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A Home Run for Stanford Athletics
Seventy years after he played for Stanford, Jay McKie, '46, is supporting the teams he still follows today.
As the Stanford freshman football squad gathered for practice in the fall of 1942, Jay McKie, '46, saw his chance. Normally the second quarterback, he was playing defense that day, and found himself tracking Lloyd Merriman, '46, a big running back. "He could belt you," McKie recalls, but as Merriman rushed forward, McKie found an angle—and made the tackle. "I whopped him!" says McKie, laughing.
Merriman wasn't down for long—he went on to play professional baseball for the Cincinnati Reds—and the two remained friends. In memory of his classmate, who died in 2004, McKie recently made a gift to the Buck/Cardinal Club. He also gave in memory of two other late classmates: fellow freshman football player Dick Madigan, '46, MBA '49, and Encina Hall roommate Don Bechter, '46.
The gifts were part of more than $175,000 that McKie has designated for student-athletes in recent years, a tribute to the lasting impact of his one action-packed year at Stanford.
When McKie came to Stanford during World War II, he knew he would have only a short time at the Farm before heading to training at the Naval Academy. He made the most of it, "hashing" (serving food) in the dining hall and mowing the chaplain's lawn to help cover his expenses. But the highlights were playing football in the fall and, in the spring, varsity baseball as part of an outstanding group of freshmen.
"We had five starters that year who were freshmen," recalls the former third baseman. Lloyd Merriman was part of that group, too. Another was Bobby Brown, '46, who later played for the Yankees and became president of the American League. He and McKie still keep in touch.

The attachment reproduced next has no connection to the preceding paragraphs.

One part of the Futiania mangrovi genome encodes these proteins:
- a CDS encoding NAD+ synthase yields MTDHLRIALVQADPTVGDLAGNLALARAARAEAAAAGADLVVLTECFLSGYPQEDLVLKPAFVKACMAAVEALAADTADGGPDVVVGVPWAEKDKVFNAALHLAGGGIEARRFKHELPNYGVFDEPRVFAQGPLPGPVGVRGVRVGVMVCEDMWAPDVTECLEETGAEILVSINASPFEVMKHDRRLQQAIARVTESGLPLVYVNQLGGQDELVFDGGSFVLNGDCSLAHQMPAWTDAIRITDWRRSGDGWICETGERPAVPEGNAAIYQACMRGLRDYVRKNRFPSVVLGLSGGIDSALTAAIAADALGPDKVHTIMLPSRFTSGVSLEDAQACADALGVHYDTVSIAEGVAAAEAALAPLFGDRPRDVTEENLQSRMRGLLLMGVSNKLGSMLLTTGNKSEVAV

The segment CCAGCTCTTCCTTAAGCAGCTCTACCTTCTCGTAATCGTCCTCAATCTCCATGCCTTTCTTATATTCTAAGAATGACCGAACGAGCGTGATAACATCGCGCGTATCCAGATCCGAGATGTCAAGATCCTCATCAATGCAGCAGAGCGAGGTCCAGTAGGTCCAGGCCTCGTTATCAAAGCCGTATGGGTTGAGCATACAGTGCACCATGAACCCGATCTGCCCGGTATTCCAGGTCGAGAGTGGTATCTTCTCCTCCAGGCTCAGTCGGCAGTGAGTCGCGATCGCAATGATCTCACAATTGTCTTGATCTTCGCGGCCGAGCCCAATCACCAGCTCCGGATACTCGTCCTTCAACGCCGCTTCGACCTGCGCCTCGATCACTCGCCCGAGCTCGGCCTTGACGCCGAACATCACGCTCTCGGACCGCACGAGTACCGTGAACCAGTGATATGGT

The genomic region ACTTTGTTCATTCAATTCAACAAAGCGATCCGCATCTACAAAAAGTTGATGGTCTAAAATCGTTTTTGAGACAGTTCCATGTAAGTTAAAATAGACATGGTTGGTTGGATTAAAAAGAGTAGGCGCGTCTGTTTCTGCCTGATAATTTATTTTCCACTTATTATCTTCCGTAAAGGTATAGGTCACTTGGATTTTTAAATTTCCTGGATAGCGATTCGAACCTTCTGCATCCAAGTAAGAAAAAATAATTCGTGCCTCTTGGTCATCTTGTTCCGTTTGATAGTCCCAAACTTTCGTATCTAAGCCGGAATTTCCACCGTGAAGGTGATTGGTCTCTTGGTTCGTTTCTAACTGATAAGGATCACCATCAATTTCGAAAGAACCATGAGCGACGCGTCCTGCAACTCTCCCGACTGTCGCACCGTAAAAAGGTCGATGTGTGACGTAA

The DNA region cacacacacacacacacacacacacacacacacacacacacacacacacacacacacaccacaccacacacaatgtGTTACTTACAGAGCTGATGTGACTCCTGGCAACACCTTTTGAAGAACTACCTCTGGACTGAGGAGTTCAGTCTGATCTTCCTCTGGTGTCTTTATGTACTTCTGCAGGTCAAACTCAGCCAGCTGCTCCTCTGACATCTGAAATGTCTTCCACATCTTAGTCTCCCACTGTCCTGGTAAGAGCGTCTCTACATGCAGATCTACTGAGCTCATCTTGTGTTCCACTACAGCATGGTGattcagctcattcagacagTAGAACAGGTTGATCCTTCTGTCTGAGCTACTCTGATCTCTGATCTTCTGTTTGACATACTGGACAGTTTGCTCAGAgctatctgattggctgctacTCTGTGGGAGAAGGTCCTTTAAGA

McKie continued to play varsity baseball at the Naval Academy, then joined a carrier and toured Asia, eventually working on submarines. On New Year's Eve 1949 he met Virginia Jones at a dance in Norfolk, Virginia. He knew she liked him when she offered her father's first name, Zebulon, to help him find her in the phone book.
They eventually married and moved to Dallas, where McKie worked for Texas Instruments and they raised three daughters. After 58 happy years together, Virginia passed away in 2009.
McKie now divides his time between Dallas and Norfolk, fitting in trips to Switzerland—a country he and his wife loved—and visits with his daughters and six grandchildren.
He also keeps up with Stanford sports. Smiling broadly, he shares an unbridled enthusiasm for the Cardinal. The 2013 Rose Bowl telecast had him on the edge of his seat, he says. "It was a little hairy" at times. Looking at the football team's latest defensive lineup he exclaims, "I'm getting chills!" He carves out time to cheer Stanford basketball as well.
Having made smaller gifts in the past, McKie decided in 2010 to provide more substantial support to Stanford Athletics' Buck/Cardinal Club, stressing his desire to provide funding for the baseball and football programs. He's proud not only to honor his classmates, but also to sustain the student-athletes who share the Stanford spirit today.